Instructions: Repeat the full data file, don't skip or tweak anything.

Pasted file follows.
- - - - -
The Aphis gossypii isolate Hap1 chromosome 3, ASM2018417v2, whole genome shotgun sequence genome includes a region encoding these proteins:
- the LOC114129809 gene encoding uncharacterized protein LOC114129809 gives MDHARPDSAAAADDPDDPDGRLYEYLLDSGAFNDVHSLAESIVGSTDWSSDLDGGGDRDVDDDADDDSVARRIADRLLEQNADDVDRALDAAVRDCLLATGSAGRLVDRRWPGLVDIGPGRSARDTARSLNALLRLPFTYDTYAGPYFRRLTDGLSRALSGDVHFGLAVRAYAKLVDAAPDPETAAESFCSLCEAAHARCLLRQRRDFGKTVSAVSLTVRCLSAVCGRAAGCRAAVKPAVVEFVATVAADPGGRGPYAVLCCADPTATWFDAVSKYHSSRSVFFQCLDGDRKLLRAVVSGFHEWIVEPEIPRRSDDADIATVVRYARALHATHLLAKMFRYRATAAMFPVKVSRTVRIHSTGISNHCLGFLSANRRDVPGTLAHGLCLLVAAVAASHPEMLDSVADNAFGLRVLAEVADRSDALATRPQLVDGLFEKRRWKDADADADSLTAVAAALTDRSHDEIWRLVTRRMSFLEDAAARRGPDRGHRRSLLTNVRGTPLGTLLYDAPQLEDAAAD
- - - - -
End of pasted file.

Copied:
The Aphis gossypii isolate Hap1 chromosome 3, ASM2018417v2, whole genome shotgun sequence genome includes a region encoding these proteins:
- the LOC114129809 gene encoding uncharacterized protein LOC114129809 gives MDHARPDSAAAADDPDDPDGRLYEYLLDSGAFNDVHSLAESIVGSTDWSSDLDGGGDRDVDDDADDDSVARRIADRLLEQNADDVDRALDAAVRDCLLATGSAGRLVDRRWPGLVDIGPGRSARDTARSLNALLRLPFTYDTYAGPYFRRLTDGLSRALSGDVHFGLAVRAYAKLVDAAPDPETAAESFCSLCEAAHARCLLRQRRDFGKTVSAVSLTVRCLSAVCGRAAGCRAAVKPAVVEFVATVAADPGGRGPYAVLCCADPTATWFDAVSKYHSSRSVFFQCLDGDRKLLRAVVSGFHEWIVEPEIPRRSDDADIATVVRYARALHATHLLAKMFRYRATAAMFPVKVSRTVRIHSTGISNHCLGFLSANRRDVPGTLAHGLCLLVAAVAASHPEMLDSVADNAFGLRVLAEVADRSDALATRPQLVDGLFEKRRWKDADADADSLTAVAAALTDRSHDEIWRLVTRRMSFLEDAAARRGPDRGHRRSLLTNVRGTPLGTLLYDAPQLEDAAAD